[systemd-devel] libudev: subdirectories in sysfs (what does "available" mean?)

David Herrmann dh.herrmann at gmail.com
Tue Nov 24 01:43:24 PST 2015


On Tue, Nov 17, 2015 at 11:57 PM, Anne Mulhern <amulhern at redhat.com> wrote:
>> From: "David Herrmann" <dh.herrmann at gmail.com>
>> On Mon, Nov 16, 2015 at 5:35 PM, Anne Mulhern <amulhern at redhat.com> wrote:
>> > libudev has some cooperating procedures that return the keys for a bunch of
>> > sysfs attributes for a given device.
>> >
>> > These attributes all correspond to files that are stored in the sysfs
>> > device directory.
>> >
>> > In the same directory there are sometimes subdirectories, that themselves
>> > contain files
>> > with information about their corresponding attribute. The dm directory is
>> > one obvious
>> > example.
>> >
>> > Are their any plans for libudev to add an ability to get the values from
>> > these subdirectories
>> > as some kind of attributes?
>> >
>> > If no, why?
>> sd_device_get_sysattr_value(device, "foo/bar/baz", &value);
>> This should work fine (or its udev_device_* equivalent).
>> Btw., I recommend just using readdir(), open(), read(), and write().
>> sysfs is a filesystem, no reason to wrap all those commands.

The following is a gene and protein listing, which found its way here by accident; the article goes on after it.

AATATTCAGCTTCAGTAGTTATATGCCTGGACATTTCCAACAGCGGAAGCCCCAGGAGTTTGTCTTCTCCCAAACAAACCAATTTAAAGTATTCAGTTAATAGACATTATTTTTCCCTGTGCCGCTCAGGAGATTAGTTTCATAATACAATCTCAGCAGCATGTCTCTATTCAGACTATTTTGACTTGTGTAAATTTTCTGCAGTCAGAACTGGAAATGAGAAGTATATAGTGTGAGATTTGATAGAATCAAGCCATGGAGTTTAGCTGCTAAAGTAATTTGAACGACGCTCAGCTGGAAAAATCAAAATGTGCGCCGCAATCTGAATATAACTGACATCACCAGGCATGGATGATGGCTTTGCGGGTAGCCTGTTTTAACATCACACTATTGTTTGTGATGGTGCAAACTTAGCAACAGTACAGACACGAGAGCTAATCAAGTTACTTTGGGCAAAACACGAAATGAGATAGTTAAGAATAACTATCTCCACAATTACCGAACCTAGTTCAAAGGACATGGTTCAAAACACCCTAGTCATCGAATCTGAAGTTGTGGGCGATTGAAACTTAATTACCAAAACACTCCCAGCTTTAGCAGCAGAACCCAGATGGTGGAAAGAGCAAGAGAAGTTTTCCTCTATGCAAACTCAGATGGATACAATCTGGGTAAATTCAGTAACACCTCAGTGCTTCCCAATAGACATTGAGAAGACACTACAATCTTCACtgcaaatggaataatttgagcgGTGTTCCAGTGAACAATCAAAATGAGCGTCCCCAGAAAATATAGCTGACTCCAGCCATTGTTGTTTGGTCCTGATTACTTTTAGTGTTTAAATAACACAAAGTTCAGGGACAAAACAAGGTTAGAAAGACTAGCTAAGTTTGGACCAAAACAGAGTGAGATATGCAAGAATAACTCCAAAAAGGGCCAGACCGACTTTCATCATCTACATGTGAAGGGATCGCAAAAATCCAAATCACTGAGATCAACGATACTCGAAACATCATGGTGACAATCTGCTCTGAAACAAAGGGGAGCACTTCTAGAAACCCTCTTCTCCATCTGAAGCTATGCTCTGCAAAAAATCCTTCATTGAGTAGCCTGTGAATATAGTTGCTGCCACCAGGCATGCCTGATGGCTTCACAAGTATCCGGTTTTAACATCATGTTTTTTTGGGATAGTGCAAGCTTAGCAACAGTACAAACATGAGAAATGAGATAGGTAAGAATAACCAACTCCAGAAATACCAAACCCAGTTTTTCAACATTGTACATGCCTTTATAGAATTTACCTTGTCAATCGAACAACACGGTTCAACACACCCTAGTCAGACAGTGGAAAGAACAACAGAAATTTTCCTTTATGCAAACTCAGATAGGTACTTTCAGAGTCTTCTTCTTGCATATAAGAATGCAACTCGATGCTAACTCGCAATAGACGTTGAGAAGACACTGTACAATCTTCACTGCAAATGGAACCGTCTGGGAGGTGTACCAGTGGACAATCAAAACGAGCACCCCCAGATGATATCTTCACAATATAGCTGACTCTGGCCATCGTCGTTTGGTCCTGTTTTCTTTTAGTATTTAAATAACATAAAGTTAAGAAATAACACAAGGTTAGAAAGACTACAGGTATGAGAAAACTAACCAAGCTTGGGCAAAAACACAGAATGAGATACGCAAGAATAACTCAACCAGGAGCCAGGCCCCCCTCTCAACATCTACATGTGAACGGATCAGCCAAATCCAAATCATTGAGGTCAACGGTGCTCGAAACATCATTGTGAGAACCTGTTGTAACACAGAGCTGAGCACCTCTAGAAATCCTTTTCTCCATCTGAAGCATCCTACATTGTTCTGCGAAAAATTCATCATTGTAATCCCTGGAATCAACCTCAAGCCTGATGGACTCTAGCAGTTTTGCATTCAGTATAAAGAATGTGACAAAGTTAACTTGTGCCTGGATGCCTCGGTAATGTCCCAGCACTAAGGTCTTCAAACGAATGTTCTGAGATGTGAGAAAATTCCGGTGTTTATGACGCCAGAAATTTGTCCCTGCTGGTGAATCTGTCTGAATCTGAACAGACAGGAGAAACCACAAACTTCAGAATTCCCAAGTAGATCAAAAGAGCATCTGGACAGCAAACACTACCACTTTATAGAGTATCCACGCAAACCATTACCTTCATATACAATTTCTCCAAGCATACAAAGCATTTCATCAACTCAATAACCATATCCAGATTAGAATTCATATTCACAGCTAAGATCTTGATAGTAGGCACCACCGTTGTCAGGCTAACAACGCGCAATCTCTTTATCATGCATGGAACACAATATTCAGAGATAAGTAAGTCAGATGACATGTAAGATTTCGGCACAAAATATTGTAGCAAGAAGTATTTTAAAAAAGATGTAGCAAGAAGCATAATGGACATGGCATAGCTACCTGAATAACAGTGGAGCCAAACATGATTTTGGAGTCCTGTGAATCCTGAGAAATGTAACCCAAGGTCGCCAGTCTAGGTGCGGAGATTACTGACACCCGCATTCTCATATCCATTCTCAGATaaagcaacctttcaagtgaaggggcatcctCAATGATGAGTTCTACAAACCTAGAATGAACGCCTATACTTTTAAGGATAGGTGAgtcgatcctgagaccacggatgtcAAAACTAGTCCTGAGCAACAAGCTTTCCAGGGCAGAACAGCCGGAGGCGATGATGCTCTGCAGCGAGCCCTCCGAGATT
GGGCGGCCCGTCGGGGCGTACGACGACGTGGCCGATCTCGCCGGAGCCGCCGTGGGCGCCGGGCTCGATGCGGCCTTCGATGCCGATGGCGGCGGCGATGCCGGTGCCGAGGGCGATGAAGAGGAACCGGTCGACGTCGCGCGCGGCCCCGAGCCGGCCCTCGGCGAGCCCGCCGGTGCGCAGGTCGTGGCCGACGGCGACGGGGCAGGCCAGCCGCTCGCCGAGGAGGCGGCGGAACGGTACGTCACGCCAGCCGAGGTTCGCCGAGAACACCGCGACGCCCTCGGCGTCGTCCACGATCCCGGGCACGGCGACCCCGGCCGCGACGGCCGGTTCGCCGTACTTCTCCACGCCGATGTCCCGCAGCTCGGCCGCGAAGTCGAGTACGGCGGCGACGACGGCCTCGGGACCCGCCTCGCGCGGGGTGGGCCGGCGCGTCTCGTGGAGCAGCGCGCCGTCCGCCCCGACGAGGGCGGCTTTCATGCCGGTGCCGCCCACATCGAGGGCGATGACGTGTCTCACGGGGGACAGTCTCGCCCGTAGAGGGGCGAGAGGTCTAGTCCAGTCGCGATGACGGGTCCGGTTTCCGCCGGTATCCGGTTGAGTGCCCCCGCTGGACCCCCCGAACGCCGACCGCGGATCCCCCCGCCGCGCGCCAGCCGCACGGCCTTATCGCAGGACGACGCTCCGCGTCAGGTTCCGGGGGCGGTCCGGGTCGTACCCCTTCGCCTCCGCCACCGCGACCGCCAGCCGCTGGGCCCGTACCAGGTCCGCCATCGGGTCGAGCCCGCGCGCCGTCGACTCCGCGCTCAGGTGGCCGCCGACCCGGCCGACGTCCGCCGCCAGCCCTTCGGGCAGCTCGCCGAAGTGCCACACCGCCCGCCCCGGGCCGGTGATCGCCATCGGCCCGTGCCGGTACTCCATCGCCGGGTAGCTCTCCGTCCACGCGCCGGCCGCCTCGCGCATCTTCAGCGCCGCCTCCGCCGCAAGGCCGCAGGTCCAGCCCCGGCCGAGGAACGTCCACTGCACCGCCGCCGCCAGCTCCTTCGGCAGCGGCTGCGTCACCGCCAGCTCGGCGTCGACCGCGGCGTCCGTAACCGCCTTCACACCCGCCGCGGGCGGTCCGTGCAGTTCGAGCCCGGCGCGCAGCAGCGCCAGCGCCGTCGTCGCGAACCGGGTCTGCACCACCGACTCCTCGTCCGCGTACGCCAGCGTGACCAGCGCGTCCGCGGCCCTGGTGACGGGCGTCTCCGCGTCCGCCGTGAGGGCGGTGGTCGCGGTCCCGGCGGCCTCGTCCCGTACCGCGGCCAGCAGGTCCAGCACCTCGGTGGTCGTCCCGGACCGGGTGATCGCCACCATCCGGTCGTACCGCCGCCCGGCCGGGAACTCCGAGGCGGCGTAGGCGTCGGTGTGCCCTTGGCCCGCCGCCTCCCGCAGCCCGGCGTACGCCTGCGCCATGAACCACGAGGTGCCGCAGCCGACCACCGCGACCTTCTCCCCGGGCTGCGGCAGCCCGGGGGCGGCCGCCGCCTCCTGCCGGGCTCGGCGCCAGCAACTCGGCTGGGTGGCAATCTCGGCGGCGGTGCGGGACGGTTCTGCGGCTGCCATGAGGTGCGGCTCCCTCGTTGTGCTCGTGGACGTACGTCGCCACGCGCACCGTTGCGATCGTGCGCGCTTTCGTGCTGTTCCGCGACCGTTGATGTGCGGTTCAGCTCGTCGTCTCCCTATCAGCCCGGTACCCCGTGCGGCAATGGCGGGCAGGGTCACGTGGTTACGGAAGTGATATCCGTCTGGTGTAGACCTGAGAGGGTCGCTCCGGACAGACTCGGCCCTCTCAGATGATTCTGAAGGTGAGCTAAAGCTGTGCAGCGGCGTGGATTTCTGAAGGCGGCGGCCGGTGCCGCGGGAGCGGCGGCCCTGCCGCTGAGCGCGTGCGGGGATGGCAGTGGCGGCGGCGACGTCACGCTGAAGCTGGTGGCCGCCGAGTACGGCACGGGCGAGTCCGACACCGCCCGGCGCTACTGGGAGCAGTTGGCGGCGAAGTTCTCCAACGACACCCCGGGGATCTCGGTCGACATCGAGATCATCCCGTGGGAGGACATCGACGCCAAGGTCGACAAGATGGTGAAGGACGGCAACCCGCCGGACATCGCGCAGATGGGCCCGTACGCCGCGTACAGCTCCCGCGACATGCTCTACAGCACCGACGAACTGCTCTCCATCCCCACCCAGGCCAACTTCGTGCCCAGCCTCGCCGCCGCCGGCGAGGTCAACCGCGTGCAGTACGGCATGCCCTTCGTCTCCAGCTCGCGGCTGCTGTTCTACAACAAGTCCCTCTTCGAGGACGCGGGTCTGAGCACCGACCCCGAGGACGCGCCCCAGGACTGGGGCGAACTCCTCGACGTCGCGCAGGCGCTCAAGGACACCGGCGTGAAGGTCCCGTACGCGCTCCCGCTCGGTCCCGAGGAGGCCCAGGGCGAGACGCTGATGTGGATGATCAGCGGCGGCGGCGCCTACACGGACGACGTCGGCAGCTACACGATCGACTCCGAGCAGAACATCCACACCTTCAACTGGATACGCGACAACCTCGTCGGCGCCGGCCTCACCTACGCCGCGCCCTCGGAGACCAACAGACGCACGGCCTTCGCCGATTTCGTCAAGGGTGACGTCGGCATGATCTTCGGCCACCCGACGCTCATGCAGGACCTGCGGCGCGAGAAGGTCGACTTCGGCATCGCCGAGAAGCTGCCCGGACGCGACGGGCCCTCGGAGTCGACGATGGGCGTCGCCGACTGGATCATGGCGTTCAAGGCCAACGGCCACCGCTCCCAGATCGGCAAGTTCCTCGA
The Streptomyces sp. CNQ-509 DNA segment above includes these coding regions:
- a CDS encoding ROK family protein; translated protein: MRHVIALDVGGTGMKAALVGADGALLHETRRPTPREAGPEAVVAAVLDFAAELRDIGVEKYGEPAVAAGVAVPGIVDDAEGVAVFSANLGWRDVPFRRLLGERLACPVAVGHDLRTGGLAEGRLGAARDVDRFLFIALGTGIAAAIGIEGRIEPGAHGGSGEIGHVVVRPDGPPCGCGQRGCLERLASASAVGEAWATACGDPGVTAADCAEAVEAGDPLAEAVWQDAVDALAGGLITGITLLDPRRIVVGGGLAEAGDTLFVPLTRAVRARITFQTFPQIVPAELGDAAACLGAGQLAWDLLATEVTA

> Thanks, I'm asking this more as the pyudev maintainer than as someone
> who actually wants these values.
> The funny thing is, I recently found out that the list obtained by
> udev_device_get_sysattr_list_entry () and friends contains so
> called "available" keys, but when those get passed to
> udev_device_get_sysattr_value () the result might be NULL.
> That makes sense in the sense that they might represent files
> that are unreadable.
> Now I find out that I can make up keys not in the results of
> udev_device_get_sysattr_list_entry () and pass those to
> udev_device_get_sysattr_value() and get a non-null result.
> So, what does "available" mean? Do these sysattr_list_entry()
> methods give any useful information?

"available" probably means attributes which are direct descendants of
the device. That is, sysattr_list_entry() only lists such direct
descendants, while sysattr_value() allows you to query anything (you
probably can even pass "foo/../../bar/baz").


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